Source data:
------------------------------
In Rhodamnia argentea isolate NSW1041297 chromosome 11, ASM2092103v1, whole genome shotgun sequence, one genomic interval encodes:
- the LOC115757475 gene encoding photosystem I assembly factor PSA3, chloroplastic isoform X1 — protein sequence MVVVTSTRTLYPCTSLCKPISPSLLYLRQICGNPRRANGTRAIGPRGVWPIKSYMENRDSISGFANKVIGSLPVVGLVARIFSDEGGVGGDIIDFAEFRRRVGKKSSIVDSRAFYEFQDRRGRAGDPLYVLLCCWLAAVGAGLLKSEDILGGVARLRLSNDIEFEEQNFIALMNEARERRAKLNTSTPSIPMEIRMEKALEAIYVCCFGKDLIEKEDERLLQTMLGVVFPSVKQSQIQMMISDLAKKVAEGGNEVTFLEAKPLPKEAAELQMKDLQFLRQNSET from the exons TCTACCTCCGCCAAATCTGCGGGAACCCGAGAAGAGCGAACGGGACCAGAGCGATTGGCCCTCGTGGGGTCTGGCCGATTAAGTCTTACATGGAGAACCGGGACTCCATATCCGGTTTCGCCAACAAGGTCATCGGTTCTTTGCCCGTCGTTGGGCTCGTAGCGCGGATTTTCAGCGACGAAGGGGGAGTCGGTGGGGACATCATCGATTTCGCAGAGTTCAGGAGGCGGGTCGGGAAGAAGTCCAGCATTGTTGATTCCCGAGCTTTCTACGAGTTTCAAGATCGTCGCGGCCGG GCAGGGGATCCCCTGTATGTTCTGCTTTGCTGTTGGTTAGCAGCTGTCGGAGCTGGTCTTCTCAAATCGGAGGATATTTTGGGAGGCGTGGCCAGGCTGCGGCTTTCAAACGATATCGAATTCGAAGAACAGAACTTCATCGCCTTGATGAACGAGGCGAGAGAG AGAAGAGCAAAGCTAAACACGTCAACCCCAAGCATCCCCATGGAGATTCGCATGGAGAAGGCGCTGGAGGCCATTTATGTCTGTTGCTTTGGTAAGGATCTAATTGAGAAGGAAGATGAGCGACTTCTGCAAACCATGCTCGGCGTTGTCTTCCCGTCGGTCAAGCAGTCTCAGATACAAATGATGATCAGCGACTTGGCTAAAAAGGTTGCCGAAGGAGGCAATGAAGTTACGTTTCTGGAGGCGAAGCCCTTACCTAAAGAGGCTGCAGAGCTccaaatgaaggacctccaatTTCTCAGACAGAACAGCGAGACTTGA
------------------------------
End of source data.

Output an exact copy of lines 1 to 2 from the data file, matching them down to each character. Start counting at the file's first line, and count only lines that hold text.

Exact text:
In Rhodamnia argentea isolate NSW1041297 chromosome 11, ASM2092103v1, whole genome shotgun sequence, one genomic interval encodes:
- the LOC115757475 gene encoding photosystem I assembly factor PSA3, chloroplastic isoform X1 — protein sequence MVVVTSTRTLYPCTSLCKPISPSLLYLRQICGNPRRANGTRAIGPRGVWPIKSYMENRDSISGFANKVIGSLPVVGLVARIFSDEGGVGGDIIDFAEFRRRVGKKSSIVDSRAFYEFQDRRGRAGDPLYVLLCCWLAAVGAGLLKSEDILGGVARLRLSNDIEFEEQNFIALMNEARERRAKLNTSTPSIPMEIRMEKALEAIYVCCFGKDLIEKEDERLLQTMLGVVFPSVKQSQIQMMISDLAKKVAEGGNEVTFLEAKPLPKEAAELQMKDLQFLRQNSET from the exons TCTACCTCCGCCAAATCTGCGGGAACCCGAGAAGAGCGAACGGGACCAGAGCGATTGGCCCTCGTGGGGTCTGGCCGATTAAGTCTTACATGGAGAACCGGGACTCCATATCCGGTTTCGCCAACAAGGTCATCGGTTCTTTGCCCGTCGTTGGGCTCGTAGCGCGGATTTTCAGCGACGAAGGGGGAGTCGGTGGGGACATCATCGATTTCGCAGAGTTCAGGAGGCGGGTCGGGAAGAAGTCCAGCATTGTTGATTCCCGAGCTTTCTACGAGTTTCAAGATCGTCGCGGCCGG GCAGGGGATCCCCTGTATGTTCTGCTTTGCTGTTGGTTAGCAGCTGTCGGAGCTGGTCTTCTCAAATCGGAGGATATTTTGGGAGGCGTGGCCAGGCTGCGGCTTTCAAACGATATCGAATTCGAAGAACAGAACTTCATCGCCTTGATGAACGAGGCGAGAGAG AGAAGAGCAAAGCTAAACACGTCAACCCCAAGCATCCCCATGGAGATTCGCATGGAGAAGGCGCTGGAGGCCATTTATGTCTGTTGCTTTGGTAAGGATCTAATTGAGAAGGAAGATGAGCGACTTCTGCAAACCATGCTCGGCGTTGTCTTCCCGTCGGTCAAGCAGTCTCAGATACAAATGATGATCAGCGACTTGGCTAAAAAGGTTGCCGAAGGAGGCAATGAAGTTACGTTTCTGGAGGCGAAGCCCTTACCTAAAGAGGCTGCAGAGCTccaaatgaaggacctccaatTTCTCAGACAGAACAGCGAGACTTGA